Nikki Kaye would my pick. She gives some degree of stability given that she’s deputy and can at least carry on the task of winning back some soft labour votes. And that is national’s job. To win back enough voters who have thumbed their noses at National’s internal problems and joined the Team of 5 Million

But anyway you look at National on July 14 2020, it’s a train wreck.


Anne Salmond: Covid-19 and clickbait




Michael Woodhouse still can’t provide evidence of his apocryphal ‘homeless man’ staying for free in quarantine.  Dame Anne Salmond argues the Opposition and media need to be better in throwing around such claims.

It is now 12 days since the National Party’s spokesman on health, Michael Woodhouse, claimed two women who were infected with Covid-19 drove to Wellington without being tested, and had a ‘kiss and a cuddle’ with friends on the way.

The following day, he told the media a ‘homeless man’ had bluffed his way into a five-star hotel in Auckland, claiming to be a returning New Zealander and joining others in managed isolation for a fortnight.

Despite the risk to public health, Woodhouse did not share his information about the two women with the authorities as soon as he received it. Instead, he held onto it for a political ambush in Parliament.

It seems the claim of a ‘kiss and a cuddle’ was exaggerated, and he has produced no evidence at all to verify his story about the homeless man.

In both cases, the press acted as a megaphone for clickbait, failing to ask for evidence to support these stories, and in many instances, joining the Opposition in baying for blood.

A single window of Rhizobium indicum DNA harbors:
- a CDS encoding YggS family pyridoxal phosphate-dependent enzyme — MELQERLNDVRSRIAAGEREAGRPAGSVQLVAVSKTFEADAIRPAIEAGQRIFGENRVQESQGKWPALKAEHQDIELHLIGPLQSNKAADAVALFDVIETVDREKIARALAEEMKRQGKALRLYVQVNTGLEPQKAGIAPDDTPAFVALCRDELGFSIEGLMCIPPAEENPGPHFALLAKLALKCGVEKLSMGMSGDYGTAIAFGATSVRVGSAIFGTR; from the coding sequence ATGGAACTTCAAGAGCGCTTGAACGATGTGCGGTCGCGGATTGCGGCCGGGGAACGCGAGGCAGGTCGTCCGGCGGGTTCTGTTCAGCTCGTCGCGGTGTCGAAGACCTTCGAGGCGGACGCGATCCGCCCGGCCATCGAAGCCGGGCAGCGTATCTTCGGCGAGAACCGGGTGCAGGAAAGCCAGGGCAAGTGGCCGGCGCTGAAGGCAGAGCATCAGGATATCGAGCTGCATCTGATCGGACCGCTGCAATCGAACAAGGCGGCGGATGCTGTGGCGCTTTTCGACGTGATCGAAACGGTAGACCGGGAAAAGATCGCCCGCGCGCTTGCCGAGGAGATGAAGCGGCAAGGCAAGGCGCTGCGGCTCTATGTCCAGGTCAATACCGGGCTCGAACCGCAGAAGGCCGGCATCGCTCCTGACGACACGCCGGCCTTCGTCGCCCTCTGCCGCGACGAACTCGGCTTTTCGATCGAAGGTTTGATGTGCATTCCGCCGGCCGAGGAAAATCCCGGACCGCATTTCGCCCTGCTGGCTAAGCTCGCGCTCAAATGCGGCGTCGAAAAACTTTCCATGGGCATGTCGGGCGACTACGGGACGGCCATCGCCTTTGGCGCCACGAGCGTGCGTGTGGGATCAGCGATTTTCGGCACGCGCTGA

In this unedifying spectacle, there has been more than a hint of US-style trial by media and ‘factoids’ for political gain.

I’m glad the Prime Minister refused to hand over any sacrificial victims, either by condemning the two women, who were after all grieving for a parent who had just died; or by naming and sacking the hapless civil servant who gave them permission to travel without a Covid-19 test.

In dealing with Covid-19, a virus that has overwhelmed the health systems of so many other countries, there were bound to be some mistakes.

If our border opened early, before quarantine processes had been fully tested, that was in large measure due to intense pressure from the Opposition and other parties, who like their counterparts in other countries, have taken no responsibility for the consequences.

It is clear under these unprecedented circumstances, managing the border has been a formidable challenge, with staff in airlines, customs, immigration, transport and hotels untrained for the task.

Over the past few months, I have watched the Prime Minister and the Director-General of Health doing everything humanly possible to protect New Zealanders from the worst of this pandemic. They have carried a huge burden on behalf of the rest of us, often to the point of exhaustion, and without complaint.

Overall, our leaders have made wise strategic decisions. At present, New Zealand is one of the safest places to be on the planet. I, for one, am incredibly grateful to them for that, and their integrity and good judgement; and to all those who have supported them during this extraordinary, life-changing time.

The ‘team of five million’ rose to the challenge of lockdown. Those who aspire to lead us need the same decency and sense of collective responsibility as the vast majority of New Zealanders. That also applies to the media.

If journalists want to be respected by the public, they must check their facts. The last thing we need is a Crosby-Textor style of divisive, dishonest politics in this election, in the middle of the ravages of a global pandemic. The country deserves better than that.

Dame Anne Salmond was 2013 New Zealander of the Year